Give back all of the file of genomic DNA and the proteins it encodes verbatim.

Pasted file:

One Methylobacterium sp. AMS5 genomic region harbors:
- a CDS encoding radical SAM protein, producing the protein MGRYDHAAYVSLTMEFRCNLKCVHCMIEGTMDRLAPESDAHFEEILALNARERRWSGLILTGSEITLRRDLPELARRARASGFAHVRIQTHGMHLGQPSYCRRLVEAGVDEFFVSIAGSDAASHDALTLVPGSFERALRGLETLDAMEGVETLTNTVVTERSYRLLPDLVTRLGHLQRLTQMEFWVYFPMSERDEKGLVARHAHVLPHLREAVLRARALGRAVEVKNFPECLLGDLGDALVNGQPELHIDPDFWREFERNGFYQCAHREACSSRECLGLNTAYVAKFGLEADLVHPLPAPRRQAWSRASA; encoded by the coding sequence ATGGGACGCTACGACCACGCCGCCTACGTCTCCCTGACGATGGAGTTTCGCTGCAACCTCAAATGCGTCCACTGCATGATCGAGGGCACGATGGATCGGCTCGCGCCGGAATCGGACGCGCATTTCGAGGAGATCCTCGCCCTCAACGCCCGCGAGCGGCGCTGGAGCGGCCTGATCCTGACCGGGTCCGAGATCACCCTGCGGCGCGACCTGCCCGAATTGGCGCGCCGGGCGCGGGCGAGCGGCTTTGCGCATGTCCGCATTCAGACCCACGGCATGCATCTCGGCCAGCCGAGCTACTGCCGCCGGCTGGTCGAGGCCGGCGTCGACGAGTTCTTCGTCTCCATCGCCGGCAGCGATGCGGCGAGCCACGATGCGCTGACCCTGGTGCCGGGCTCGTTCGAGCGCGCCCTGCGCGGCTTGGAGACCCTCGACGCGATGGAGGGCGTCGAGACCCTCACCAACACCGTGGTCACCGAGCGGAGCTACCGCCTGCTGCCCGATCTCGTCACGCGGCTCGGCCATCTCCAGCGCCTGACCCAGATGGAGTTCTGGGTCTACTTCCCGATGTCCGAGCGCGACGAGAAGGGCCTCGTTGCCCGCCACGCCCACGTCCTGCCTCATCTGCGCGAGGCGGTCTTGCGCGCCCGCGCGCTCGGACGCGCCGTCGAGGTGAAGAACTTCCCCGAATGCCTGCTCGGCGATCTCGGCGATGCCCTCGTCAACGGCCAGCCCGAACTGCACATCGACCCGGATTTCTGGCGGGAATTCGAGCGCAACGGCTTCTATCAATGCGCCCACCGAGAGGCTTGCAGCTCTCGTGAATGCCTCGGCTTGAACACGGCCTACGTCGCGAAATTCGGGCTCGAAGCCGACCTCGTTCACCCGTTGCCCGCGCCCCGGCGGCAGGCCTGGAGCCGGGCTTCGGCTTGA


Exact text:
One Methylobacterium sp. AMS5 genomic region harbors:
- a CDS encoding radical SAM protein, producing the protein MGRYDHAAYVSLTMEFRCNLKCVHCMIEGTMDRLAPESDAHFEEILALNARERRWSGLILTGSEITLRRDLPELARRARASGFAHVRIQTHGMHLGQPSYCRRLVEAGVDEFFVSIAGSDAASHDALTLVPGSFERALRGLETLDAMEGVETLTNTVVTERSYRLLPDLVTRLGHLQRLTQMEFWVYFPMSERDEKGLVARHAHVLPHLREAVLRARALGRAVEVKNFPECLLGDLGDALVNGQPELHIDPDFWREFERNGFYQCAHREACSSRECLGLNTAYVAKFGLEADLVHPLPAPRRQAWSRASA; encoded by the coding sequence ATGGGACGCTACGACCACGCCGCCTACGTCTCCCTGACGATGGAGTTTCGCTGCAACCTCAAATGCGTCCACTGCATGATCGAGGGCACGATGGATCGGCTCGCGCCGGAATCGGACGCGCATTTCGAGGAGATCCTCGCCCTCAACGCCCGCGAGCGGCGCTGGAGCGGCCTGATCCTGACCGGGTCCGAGATCACCCTGCGGCGCGACCTGCCCGAATTGGCGCGCCGGGCGCGGGCGAGCGGCTTTGCGCATGTCCGCATTCAGACCCACGGCATGCATCTCGGCCAGCCGAGCTACTGCCGCCGGCTGGTCGAGGCCGGCGTCGACGAGTTCTTCGTCTCCATCGCCGGCAGCGATGCGGCGAGCCACGATGCGCTGACCCTGGTGCCGGGCTCGTTCGAGCGCGCCCTGCGCGGCTTGGAGACCCTCGACGCGATGGAGGGCGTCGAGACCCTCACCAACACCGTGGTCACCGAGCGGAGCTACCGCCTGCTGCCCGATCTCGTCACGCGGCTCGGCCATCTCCAGCGCCTGACCCAGATGGAGTTCTGGGTCTACTTCCCGATGTCCGAGCGCGACGAGAAGGGCCTCGTTGCCCGCCACGCCCACGTCCTGCCTCATCTGCGCGAGGCGGTCTTGCGCGCCCGCGCGCTCGGACGCGCCGTCGAGGTGAAGAACTTCCCCGAATGCCTGCTCGGCGATCTCGGCGATGCCCTCGTCAACGGCCAGCCCGAACTGCACATCGACCCGGATTTCTGGCGGGAATTCGAGCGCAACGGCTTCTATCAATGCGCCCACCGAGAGGCTTGCAGCTCTCGTGAATGCCTCGGCTTGAACACGGCCTACGTCGCGAAATTCGGGCTCGAAGCCGACCTCGTTCACCCGTTGCCCGCGCCCCGGCGGCAGGCCTGGAGCCGGGCTTCGGCTTGA